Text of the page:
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Round 2 report
IMG 2469 In the second round of Grand Prix tournament in Tashkent only one game was decided – Russian player Alexander Morozevich won against rating favorite Fabiano Caruana and became the sole leader in the second stage of GP. Despite the drawish result the game between Peter Leko and Shakhriyar Mamedyarov became one of the most exciting!


As Alexander Morozevich pointed out during the press-conference, he was surprised by Caruana`s opening choice (Berlin Defense) and went for a relatively harmless line starting with d3. After a few moves a typical Exchange Spanish pawn structure arose on the board. 

Black got decent chances but after few careless moves he found himself defending quite an unpleasant endgame. It seemed that after many more exchanges, provoked by the move 30.c4, the rook endgame was holdable. Whilst Caruana was making the only moves for some time, the decisive mistake was on the last 40th move in the time trouble and fatally changed the evaluation of the position.

IMG 2443Leko- Mamedyarov

“16 times (with 15 min intervals) my alarm rang today until I finally managed to wake up!!”, said Shakhriyar Mamedyarov at the press-conference.  “It was already too late to prepare for the main lines”, explained the enterprising Azeri GM, and so he went for rather unusual line (3…c6). As a result, Shakh killed all the preparation of Peter who spent a lot of time checking variations against Caro-Kann.

During the game Hungarian player didn’t want to repeat 3.f4 which has been already played before, decided to continue with logical 4.Nf3 but absolutely forgot about 4…Bg4.  Nevertheless, white got quite promising position but it took Peter too much time to calculate all variations. As a result, he ended up with 7 seconds for 5 moves!!

As Peter Leko explained during the press-conference, with 7 seconds on the clock, he remembered his game against Anatoly Karpov in Linares 2001, when Karpov had only 7 seconds for 7 moves in a very complicated position. The former world champion managed to make the best moves and when the time troubles passed he spent another 53 minutes calculating the pawn ending.

“That game finished in a draw, so at least I had an example that someone succeeded to do it!”, said Peter. Shahriyar seemed to be very excited about what happened as well and admitted there were only few GMs in the World who were capable to find and made the best moves with such time.

During the game Peter Leko found the fantastic defensive idea 35.f4 and it turned out that everything works fine for white.  After the first time trouble, despite Black’s extra pawn, white had enough compensation and overall a draw seemed to be a logical result.

IMG 2440Kamsky - Karjakin

The Petrosian variation of the Queens Indian was chosen in the game Kamsky-Karjakin, however, after 6.Bg5 the position is closer to a QGD structure. Sergey managed to equalize in a very convincing way, and after 11.Ne4 white could have tried 12.Bf4, which would lead to a more complicated game.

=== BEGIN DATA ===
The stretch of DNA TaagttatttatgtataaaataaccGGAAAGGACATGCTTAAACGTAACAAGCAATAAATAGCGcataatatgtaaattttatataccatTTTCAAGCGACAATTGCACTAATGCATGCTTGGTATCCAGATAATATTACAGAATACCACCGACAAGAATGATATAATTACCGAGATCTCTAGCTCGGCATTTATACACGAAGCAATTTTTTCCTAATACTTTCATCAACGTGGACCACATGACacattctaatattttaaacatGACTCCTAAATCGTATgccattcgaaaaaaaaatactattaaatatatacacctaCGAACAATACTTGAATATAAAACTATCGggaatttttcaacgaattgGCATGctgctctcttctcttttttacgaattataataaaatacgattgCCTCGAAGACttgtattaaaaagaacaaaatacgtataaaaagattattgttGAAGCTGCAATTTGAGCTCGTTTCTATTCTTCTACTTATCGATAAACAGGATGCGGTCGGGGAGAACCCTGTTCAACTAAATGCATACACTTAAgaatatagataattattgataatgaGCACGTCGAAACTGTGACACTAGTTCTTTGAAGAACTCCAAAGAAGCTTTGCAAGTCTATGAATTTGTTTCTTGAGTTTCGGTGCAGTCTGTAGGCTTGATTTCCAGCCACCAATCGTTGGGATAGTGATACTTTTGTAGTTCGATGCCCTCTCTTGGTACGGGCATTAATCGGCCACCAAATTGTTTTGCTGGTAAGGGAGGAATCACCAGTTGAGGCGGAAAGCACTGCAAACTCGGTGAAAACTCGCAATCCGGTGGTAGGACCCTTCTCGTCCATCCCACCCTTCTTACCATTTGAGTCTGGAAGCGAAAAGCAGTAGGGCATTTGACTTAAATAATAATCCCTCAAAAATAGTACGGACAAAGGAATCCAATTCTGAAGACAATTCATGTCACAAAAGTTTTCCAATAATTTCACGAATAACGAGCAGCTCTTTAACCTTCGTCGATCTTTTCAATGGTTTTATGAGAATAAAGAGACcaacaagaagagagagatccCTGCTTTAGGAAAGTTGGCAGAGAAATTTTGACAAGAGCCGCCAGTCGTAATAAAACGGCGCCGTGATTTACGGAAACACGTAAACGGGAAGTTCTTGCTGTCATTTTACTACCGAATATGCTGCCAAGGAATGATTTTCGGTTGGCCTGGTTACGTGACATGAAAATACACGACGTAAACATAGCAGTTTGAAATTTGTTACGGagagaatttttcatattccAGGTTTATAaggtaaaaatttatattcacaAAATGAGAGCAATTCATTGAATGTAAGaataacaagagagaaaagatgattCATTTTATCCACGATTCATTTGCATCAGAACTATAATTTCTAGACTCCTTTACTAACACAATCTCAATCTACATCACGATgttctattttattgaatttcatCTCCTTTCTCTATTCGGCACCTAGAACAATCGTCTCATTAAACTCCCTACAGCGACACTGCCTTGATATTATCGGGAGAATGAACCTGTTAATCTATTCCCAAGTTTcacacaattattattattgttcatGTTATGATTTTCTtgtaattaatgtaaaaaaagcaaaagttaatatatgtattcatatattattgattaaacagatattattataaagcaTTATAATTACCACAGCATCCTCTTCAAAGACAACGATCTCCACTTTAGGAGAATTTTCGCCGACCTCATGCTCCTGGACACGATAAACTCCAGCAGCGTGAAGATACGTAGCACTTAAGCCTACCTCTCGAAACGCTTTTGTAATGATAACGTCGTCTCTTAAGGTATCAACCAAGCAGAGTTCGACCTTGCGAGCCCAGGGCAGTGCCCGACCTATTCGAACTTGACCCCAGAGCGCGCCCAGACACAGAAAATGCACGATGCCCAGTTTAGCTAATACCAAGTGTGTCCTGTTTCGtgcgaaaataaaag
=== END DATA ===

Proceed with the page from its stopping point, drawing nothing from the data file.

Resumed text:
After Be7 it's was predictable that everything was going to be changed and eventually peace was signed in the Queens endgame after a three-time repetition.  Sergey Karjakin was happy to grab 1,5 points out of his first two games with black.  

Gelfand-Svidler IMG 2484

Peter Svidler decided to avoid the 4.Bxc6 line, which was debated in the World Championship match Anand-Gelfand. After 10.b4 the position was quite new for both players. Boris Gelfand chose the most principal continuation 10…Nce5, but both players agreed that 10…cxb3 would give black reasonable chances as well.

Nevertheless, the Israeli player might have regretted his decision, as later on Peter Svidler got very promising chances.  If Svidler would have found in his calculations the exact move 27.Re7!  in the forced variation 24. Rf7 Rg8 25. Nf5 Nh8 26. Rd7 Kc8 27.Re7!,  it would be hard to give any good advice to black how to survive.  As Peter Svidler pointed out during the press-conference the e7 -square became a blind spot for him in the game. White chose 24.Ra1 instead of 24.Rf7 and missed a good opportunity to fight for the advantage.

IMG 2405 Wang Hao – Dominguez

As Wang Hao pointed out during the press-conference his preparation finished after 8…c6  - the move which was missed during his home preparation. The position became quite sharp but both opponents played creatively and it’s not easy to suggest any improvements for both sides.

Perhaps, the best chance for Wang Hao was to take the b4 pawn on 29th move hoping to convert the game into the endgame with an extra pawn (4 against 3 on the King’s side). Later on the above mentioned b4 pawn was advanced and became the real danger, so the Chinese player finished the game with perpetual check.

Kasimdzhanov - PonomariovIMG 2491

Rustam Kasimdzhanov was not ready for a long discussion in the Breyer variation, which could have happened in the game, so he chose instead a side line in order to avoid some possible variations which Ruslan may have better known.

Rustam was sure black had to face some problems in the middle game but it didn’t really happen as massive exchanges followed and the was converted into a drawish bishop of opposite colours ending. Ruslan Ponomarion proposed 15. Ra5 instead of Ra7 after the game, which could give more promising chances for white.
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